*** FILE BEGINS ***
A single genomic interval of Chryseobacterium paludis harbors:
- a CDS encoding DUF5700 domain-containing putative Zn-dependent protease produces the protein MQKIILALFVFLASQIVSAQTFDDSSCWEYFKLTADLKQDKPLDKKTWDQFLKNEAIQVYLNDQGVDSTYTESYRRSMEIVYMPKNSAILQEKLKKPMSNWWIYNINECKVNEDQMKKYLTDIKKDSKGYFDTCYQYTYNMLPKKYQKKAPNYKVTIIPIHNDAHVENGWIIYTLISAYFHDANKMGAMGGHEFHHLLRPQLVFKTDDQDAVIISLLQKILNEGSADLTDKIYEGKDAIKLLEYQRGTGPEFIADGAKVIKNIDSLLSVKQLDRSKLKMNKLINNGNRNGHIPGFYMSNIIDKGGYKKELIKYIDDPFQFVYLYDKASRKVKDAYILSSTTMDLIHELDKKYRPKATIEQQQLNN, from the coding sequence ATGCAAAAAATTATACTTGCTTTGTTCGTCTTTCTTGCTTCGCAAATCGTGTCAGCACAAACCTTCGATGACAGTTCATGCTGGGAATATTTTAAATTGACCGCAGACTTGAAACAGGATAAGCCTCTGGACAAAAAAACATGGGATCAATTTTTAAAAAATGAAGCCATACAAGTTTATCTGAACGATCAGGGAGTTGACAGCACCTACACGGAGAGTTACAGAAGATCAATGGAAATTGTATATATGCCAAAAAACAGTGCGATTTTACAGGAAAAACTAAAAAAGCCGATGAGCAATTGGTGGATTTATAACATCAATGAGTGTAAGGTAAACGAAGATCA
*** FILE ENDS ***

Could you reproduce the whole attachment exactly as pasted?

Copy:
A single genomic interval of Chryseobacterium paludis harbors:
- a CDS encoding DUF5700 domain-containing putative Zn-dependent protease produces the protein MQKIILALFVFLASQIVSAQTFDDSSCWEYFKLTADLKQDKPLDKKTWDQFLKNEAIQVYLNDQGVDSTYTESYRRSMEIVYMPKNSAILQEKLKKPMSNWWIYNINECKVNEDQMKKYLTDIKKDSKGYFDTCYQYTYNMLPKKYQKKAPNYKVTIIPIHNDAHVENGWIIYTLISAYFHDANKMGAMGGHEFHHLLRPQLVFKTDDQDAVIISLLQKILNEGSADLTDKIYEGKDAIKLLEYQRGTGPEFIADGAKVIKNIDSLLSVKQLDRSKLKMNKLINNGNRNGHIPGFYMSNIIDKGGYKKELIKYIDDPFQFVYLYDKASRKVKDAYILSSTTMDLIHELDKKYRPKATIEQQQLNN, from the coding sequence ATGCAAAAAATTATACTTGCTTTGTTCGTCTTTCTTGCTTCGCAAATCGTGTCAGCACAAACCTTCGATGACAGTTCATGCTGGGAATATTTTAAATTGACCGCAGACTTGAAACAGGATAAGCCTCTGGACAAAAAAACATGGGATCAATTTTTAAAAAATGAAGCCATACAAGTTTATCTGAACGATCAGGGAGTTGACAGCACCTACACGGAGAGTTACAGAAGATCAATGGAAATTGTATATATGCCAAAAAACAGTGCGATTTTACAGGAAAAACTAAAAAAGCCGATGAGCAATTGGTGGATTTATAACATCAATGAGTGTAAGGTAAACGAAGATCA